As a niche route, Delta will start flights to the Azores, from JFK, this year, while two seasonal routes will also return, Glasgow-JFK and Heathrow-Portland, for the summer period.
All in all, as of this summer, Delta will be operating 88 daily flights to 31 cities in the EMEA region from the United States.
However, the carrier will not have it all its own way in the transatlantic space, with Level, Norwegian, and a host of other low-cost, long-haul carriers seeking a slice of the action.
Koster, though, agues Delta has the right mix of products and prices to keep customers coming back.
“This is a large market that is growing, a market we have operated in for many years, and one of our highest profile international markets, the transatlantic,” he explains.
“We enjoy competing.
“We are offering competitive fares to all types of travellers, to all types of travellers we offer a choice.
“We have the right products and the right diversity of products to meet their needs.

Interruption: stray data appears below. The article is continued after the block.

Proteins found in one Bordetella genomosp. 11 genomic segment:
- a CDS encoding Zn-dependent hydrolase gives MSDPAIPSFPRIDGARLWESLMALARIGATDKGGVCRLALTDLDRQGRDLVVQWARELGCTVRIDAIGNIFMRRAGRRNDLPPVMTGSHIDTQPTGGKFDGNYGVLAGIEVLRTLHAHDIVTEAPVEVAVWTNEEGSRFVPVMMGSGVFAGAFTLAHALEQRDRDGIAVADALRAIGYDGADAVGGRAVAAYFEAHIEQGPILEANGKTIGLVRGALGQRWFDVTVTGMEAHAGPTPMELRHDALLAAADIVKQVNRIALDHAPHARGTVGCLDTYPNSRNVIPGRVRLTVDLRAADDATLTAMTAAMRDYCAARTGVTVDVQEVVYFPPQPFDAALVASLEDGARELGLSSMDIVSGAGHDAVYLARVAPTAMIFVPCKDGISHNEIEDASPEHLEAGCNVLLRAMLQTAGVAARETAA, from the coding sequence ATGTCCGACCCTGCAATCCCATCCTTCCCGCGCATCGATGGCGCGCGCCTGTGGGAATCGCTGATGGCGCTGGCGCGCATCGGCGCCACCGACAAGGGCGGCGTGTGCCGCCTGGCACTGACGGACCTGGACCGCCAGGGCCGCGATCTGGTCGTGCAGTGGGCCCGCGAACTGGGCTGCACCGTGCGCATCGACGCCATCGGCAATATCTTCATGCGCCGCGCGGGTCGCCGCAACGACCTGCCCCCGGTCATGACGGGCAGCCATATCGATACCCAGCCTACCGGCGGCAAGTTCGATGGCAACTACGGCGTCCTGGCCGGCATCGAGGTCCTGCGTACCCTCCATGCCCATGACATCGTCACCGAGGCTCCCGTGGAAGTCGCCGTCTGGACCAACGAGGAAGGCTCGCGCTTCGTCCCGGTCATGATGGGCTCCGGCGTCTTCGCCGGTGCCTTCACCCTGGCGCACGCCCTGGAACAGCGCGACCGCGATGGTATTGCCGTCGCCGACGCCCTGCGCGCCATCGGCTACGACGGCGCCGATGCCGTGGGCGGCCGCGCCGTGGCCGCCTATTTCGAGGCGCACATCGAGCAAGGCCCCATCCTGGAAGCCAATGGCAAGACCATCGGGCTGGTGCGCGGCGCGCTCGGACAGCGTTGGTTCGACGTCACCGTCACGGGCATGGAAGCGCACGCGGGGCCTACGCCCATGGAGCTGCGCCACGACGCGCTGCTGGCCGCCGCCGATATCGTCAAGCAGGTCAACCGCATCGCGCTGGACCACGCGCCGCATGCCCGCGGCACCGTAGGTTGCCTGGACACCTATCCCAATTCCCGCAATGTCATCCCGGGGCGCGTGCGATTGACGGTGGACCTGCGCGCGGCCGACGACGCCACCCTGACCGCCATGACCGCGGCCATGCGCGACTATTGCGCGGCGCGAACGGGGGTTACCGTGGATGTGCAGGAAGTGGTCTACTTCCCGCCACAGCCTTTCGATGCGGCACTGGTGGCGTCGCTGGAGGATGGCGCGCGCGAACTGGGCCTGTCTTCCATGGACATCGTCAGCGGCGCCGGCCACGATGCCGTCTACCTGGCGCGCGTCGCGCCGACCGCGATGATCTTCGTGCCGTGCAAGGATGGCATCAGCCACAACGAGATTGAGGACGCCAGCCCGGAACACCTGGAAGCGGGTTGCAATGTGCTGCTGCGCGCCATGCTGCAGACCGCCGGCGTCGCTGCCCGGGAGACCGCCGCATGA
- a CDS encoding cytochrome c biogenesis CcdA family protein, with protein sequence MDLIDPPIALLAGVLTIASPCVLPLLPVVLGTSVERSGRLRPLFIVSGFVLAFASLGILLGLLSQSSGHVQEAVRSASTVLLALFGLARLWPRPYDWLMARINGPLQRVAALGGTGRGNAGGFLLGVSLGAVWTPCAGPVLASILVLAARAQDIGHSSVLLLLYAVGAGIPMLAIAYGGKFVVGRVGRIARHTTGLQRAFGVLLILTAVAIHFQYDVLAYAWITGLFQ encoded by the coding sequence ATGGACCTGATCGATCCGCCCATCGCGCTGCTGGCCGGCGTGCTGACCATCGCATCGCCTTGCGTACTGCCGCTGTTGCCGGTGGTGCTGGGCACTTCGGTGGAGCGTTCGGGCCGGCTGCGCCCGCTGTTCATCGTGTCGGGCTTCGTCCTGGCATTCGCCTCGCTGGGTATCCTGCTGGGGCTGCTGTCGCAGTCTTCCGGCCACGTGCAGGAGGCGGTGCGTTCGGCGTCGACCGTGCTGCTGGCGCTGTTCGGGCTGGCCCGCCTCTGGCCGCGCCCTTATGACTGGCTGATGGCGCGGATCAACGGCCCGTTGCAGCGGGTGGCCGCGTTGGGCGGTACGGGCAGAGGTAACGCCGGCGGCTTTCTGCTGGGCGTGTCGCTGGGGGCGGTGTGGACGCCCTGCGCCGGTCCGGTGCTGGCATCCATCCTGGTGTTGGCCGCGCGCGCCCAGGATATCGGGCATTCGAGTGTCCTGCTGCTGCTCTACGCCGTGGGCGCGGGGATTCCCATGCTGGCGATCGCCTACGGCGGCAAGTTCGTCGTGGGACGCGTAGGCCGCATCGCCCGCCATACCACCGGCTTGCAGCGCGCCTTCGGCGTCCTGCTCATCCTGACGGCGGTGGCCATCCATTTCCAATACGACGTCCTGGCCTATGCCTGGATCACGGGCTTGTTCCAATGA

“For example, introducing the Delta Premium Select on the Airbus A350 fleet, or offering the Delta Comfort Plus on more flights.
“But it is not all about price.
“We think travellers are savvy, they recognise what they get.
“When they fly Delta, in the main economy cabin, they get great meals, provided by great staff, with alcoholic and non-alcoholic drinks, as well as Prosecco – bubbles for everybody.
“Passengers get a great product,” he concludes.
Delta Air Lines serves more than 180 million customers each year.
With an industry-leading global network, Delta and the Delta Connection carriers offer service to 314 destinations in 54 countries on six continents.
Headquartered in Atlanta, Delta employs more than 80,000 people worldwide and operates a mainline fleet of more than 800 aircraft.
Including its worldwide alliance partners, Delta offers customers more than 15,000 daily flights.
Find out more on the official website.